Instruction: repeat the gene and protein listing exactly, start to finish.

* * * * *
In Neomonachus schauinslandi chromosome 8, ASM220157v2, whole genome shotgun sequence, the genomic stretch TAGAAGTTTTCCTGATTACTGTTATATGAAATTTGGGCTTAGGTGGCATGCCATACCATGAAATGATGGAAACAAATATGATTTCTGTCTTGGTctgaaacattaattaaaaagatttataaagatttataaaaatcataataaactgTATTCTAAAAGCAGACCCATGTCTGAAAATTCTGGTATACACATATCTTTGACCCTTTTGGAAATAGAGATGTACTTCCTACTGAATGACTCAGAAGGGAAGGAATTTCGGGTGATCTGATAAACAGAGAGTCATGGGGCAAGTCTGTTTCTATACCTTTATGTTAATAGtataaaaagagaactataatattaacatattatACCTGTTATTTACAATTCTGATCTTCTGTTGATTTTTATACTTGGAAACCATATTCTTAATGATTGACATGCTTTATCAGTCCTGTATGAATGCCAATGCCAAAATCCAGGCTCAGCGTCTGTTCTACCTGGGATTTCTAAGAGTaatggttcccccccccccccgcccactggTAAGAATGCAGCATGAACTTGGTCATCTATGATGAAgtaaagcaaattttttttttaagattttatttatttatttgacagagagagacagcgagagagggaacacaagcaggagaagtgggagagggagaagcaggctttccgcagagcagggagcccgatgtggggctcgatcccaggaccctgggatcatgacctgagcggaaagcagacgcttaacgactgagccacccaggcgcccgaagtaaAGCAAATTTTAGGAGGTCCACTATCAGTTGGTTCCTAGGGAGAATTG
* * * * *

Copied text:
In Neomonachus schauinslandi chromosome 8, ASM220157v2, whole genome shotgun sequence, the genomic stretch TAGAAGTTTTCCTGATTACTGTTATATGAAATTTGGGCTTAGGTGGCATGCCATACCATGAAATGATGGAAACAAATATGATTTCTGTCTTGGTctgaaacattaattaaaaagatttataaagatttataaaaatcataataaactgTATTCTAAAAGCAGACCCATGTCTGAAAATTCTGGTATACACATATCTTTGACCCTTTTGGAAATAGAGATGTACTTCCTACTGAATGACTCAGAAGGGAAGGAATTTCGGGTGATCTGATAAACAGAGAGTCATGGGGCAAGTCTGTTTCTATACCTTTATGTTAATAGtataaaaagagaactataatattaacatattatACCTGTTATTTACAATTCTGATCTTCTGTTGATTTTTATACTTGGAAACCATATTCTTAATGATTGACATGCTTTATCAGTCCTGTATGAATGCCAATGCCAAAATCCAGGCTCAGCGTCTGTTCTACCTGGGATTTCTAAGAGTaatggttcccccccccccccgcccactggTAAGAATGCAGCATGAACTTGGTCATCTATGATGAAgtaaagcaaattttttttttaagattttatttatttatttgacagagagagacagcgagagagggaacacaagcaggagaagtgggagagggagaagcaggctttccgcagagcagggagcccgatgtggggctcgatcccaggaccctgggatcatgacctgagcggaaagcagacgcttaacgactgagccacccaggcgcccgaagtaaAGCAAATTTTAGGAGGTCCACTATCAGTTGGTTCCTAGGGAGAATTG